Slip and fall cases and motor vehicle accidents based on a theory of negligence have a slightly longer statute of limitations, and these types of cases can be brought to the court up to 3 years after the event. Medical malpractice cases can be filed up until 2 years and 6 months from the date of malpractice, or from the date of the last treatment rendered by the physician if continually treated by that physician for that condition.

If you’ve been the victim of negligence resulting in personal injury, although you generally have 3 years following the date of incident to file a lawsuit, it is important to note that there are many exceptions to these rules, and an attorney should always be consulted if you feel you’ve been the victim of someone else’s wrongdoing. The attorneys of Spiegel, Brown and Fichera, LLP will provide a free consultation and advise you of these time limits based on the individual circumstances of your case and help you decide the best course of action.

Breathalyzer: Should You Blow?

Breathalyzer - Should you blow

You’re on your way home from a night out with friends at the local bar when a police car pulls up behind you with the lights flashing. As you pull your vehicle off the road, your thoughts send you into a panic. Where is my license and registration? What if the officer can tell that I was drinking? Will I be asked to take a breath test? Will I get arrested? Although this blog will not answer all the potential questions that may go through your head, it will give you an idea about New York DWI laws and consequences of refusing to submit to a breath test and provide some situations where it may better to submit to a breath test and situations where it may be better to refuse to submit to a breath test.

New York’s Vehicle and Traffic Law §1192 prohibits driving a motor vehicle when your blood alcohol content (BAC) is .08% or higher. If a police officer has probable cause to believe you are impaired from alcohol, he or she may ask you to submit to a breath test to determine whether your BAC is above the legal limit. Because driving is a privilege, you are obligated to submit to a breath test. Therefore, there are consequences if you refuse a breath test. If you refuse to submit to a breath test you will be subjected to not only criminal proceedings but an administrative refusal hearing conducted by an administrative law judge for the Department of Motor Vehicles (DMV).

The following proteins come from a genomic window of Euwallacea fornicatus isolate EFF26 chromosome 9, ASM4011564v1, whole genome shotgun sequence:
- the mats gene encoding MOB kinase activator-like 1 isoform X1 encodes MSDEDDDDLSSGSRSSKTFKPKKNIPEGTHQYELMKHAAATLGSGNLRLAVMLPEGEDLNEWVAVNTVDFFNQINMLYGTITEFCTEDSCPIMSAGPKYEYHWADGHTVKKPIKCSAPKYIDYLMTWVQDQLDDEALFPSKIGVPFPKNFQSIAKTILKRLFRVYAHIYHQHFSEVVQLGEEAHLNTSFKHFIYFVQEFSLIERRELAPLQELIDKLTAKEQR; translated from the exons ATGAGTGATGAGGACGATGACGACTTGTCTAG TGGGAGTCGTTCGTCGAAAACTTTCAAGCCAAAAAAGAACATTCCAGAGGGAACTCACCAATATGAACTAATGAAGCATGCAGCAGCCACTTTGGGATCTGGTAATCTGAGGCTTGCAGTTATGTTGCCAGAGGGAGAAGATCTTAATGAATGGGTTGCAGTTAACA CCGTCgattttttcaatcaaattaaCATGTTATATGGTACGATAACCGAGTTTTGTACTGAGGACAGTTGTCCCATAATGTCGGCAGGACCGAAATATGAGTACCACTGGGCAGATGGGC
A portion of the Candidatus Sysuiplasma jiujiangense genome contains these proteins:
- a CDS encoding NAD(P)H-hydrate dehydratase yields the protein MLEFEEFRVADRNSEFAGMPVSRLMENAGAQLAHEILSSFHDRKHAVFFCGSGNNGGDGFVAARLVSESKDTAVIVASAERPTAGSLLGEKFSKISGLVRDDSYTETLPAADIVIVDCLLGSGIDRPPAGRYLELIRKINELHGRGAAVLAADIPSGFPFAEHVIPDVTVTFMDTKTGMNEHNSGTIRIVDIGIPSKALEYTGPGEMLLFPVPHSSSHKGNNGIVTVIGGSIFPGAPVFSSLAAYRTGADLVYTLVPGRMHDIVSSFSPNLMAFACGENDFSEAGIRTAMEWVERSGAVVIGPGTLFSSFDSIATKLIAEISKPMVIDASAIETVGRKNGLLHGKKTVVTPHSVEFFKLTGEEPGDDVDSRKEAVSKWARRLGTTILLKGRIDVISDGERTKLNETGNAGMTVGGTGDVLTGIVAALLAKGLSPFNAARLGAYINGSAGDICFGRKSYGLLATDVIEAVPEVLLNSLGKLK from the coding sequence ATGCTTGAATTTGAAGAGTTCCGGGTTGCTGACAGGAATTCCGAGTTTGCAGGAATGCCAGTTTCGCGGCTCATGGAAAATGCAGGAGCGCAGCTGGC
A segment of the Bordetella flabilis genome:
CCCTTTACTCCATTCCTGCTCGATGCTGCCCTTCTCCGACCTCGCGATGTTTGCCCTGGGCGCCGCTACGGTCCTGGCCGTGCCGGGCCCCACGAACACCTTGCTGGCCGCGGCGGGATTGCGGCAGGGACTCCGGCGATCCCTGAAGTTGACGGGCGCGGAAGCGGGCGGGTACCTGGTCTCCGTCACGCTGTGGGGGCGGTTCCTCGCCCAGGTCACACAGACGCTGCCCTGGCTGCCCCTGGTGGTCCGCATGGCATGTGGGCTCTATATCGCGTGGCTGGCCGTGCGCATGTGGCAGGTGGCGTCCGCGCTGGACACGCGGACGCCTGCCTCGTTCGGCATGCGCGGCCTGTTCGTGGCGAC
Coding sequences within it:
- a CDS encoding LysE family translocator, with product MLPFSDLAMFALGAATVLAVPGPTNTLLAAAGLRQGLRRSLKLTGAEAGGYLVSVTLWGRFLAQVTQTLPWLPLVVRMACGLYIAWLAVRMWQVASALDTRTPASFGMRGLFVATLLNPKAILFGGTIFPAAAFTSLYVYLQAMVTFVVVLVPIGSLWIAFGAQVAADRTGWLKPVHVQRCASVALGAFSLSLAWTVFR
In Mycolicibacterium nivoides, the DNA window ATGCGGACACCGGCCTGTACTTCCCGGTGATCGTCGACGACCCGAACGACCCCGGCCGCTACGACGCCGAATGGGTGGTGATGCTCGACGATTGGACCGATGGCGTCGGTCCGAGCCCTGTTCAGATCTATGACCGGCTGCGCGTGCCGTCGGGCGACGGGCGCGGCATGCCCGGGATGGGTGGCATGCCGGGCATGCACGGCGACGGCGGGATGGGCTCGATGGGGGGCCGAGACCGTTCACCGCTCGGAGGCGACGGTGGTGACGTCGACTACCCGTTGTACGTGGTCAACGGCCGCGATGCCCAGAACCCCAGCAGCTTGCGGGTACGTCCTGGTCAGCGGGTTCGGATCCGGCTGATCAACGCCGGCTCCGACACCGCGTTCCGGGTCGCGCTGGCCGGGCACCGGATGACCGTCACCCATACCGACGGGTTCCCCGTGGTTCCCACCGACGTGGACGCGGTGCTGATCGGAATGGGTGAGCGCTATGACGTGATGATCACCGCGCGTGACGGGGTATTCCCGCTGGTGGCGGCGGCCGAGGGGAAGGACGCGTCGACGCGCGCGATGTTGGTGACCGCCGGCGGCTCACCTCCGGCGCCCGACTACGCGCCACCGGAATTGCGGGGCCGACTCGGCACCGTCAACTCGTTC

If you refuse to submit to a breath test, have no prior offenses and lose at the refusal hearing, there is an automatic 1 year revocation of your driver’s license for a first offense. If however, you have a prior DWI offense within the last 5 years, your driver’s license will be revoked for 18 months if you refuse to submit to a breath test and lose at the refusal hearing. On a first offense, you will be eligible to enroll in a Drinking Driver Program (DDP). Once you complete this course you will be able to apply for a conditional license with the DMV. If however, this is your second offense within 5 years, you will not be eligible to take the DDP. Once you have completed the DDP, you cannot take it again until 5 years has passed since the date of completion. As a result, you will not be eligible to apply for a conditional license.

Situations in which it may be better to submit to a breath test are as follows:

  • Second offense within 5 years and prior offense was a misdemeanor
  • If you possess an out of state driver’s license
  • You are pretty confident that your BAC is below .08%
  • You need to drive for work and cannot lose your license

Situations in which it may be better to refuse to submit to a breath test are as follows:

  • Second offense within 5 years and prior offense was a felony
  • You hold a Commercial Driver’s License (CDL) even if you were not driving a commercial vehicle at the time you were pulled over
  • You are pretty confident that your BAC is higher than .08%

Keep in mind that whether it is better to blow or not depends on each individual case and circumstances. It is for this reason that is important that you contact an attorney experienced in the intricacies of the New York DWI laws. The law firm of Spiegel, Brown and Fichera, LLP has offices in Poughkeepsie and Beacon and will provide an initial consultation free of charge.